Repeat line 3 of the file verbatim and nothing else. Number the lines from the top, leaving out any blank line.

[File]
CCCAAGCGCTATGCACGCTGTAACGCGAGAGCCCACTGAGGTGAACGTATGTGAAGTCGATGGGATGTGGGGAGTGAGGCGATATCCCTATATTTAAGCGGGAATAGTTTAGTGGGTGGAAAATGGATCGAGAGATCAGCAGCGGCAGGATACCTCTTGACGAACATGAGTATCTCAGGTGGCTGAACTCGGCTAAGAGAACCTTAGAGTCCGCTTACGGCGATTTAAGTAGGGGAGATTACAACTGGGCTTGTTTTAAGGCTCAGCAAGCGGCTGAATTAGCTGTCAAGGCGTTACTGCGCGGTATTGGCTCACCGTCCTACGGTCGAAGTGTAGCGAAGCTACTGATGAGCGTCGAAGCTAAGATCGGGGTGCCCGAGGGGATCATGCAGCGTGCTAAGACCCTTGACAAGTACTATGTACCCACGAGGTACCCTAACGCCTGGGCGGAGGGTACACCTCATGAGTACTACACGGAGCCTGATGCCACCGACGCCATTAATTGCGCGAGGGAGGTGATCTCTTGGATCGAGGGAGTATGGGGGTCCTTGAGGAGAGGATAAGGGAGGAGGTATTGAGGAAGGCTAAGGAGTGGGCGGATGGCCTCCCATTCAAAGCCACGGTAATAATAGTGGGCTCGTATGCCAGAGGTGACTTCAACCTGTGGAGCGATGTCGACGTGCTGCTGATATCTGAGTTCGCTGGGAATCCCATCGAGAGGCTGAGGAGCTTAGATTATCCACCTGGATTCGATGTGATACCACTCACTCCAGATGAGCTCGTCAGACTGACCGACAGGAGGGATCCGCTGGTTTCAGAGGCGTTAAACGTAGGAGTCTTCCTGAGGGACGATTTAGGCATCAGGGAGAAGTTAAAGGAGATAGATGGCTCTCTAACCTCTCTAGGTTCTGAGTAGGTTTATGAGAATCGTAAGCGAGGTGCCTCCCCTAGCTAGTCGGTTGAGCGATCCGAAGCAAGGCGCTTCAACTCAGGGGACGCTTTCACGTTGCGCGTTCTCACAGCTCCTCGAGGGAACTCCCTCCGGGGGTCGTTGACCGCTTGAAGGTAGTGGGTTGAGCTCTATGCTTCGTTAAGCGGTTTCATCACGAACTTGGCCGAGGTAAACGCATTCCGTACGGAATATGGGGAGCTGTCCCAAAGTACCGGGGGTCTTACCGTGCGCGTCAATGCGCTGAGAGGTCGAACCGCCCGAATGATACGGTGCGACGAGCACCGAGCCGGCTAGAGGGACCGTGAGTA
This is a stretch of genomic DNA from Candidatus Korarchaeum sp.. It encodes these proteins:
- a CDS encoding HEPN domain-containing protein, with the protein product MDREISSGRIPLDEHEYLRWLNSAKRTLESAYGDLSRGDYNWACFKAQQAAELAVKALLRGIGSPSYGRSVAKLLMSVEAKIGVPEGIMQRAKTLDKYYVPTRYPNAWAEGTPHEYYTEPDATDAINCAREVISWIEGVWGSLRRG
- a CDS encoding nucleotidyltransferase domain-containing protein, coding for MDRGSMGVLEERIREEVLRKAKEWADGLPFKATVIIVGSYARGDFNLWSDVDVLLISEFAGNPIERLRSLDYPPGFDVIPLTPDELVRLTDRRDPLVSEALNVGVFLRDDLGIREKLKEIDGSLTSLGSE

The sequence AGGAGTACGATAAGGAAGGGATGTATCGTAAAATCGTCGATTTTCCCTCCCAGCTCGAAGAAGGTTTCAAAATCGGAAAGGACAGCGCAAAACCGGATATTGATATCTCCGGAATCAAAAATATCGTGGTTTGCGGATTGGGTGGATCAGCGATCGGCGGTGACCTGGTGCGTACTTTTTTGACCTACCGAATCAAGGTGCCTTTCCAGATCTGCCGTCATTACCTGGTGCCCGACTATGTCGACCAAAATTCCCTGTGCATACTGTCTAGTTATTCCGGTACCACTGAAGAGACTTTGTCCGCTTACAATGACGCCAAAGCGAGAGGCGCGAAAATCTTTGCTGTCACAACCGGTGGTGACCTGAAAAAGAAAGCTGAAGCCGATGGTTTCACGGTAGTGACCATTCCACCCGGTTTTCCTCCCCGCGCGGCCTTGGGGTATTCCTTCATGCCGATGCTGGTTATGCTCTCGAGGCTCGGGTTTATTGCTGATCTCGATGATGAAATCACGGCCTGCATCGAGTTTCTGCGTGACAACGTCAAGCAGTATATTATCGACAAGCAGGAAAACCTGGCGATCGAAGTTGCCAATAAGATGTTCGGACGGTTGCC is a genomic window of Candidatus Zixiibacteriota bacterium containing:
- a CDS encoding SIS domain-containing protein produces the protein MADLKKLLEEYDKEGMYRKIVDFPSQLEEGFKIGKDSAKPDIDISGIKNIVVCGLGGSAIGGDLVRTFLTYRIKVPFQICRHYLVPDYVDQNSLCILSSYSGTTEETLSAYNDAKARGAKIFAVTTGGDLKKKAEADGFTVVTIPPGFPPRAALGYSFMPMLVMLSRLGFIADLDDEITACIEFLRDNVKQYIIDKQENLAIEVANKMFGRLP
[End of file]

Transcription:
- a CDS encoding HEPN domain-containing protein, with the protein product MDREISSGRIPLDEHEYLRWLNSAKRTLESAYGDLSRGDYNWACFKAQQAAELAVKALLRGIGSPSYGRSVAKLLMSVEAKIGVPEGIMQRAKTLDKYYVPTRYPNAWAEGTPHEYYTEPDATDAINCAREVISWIEGVWGSLRRG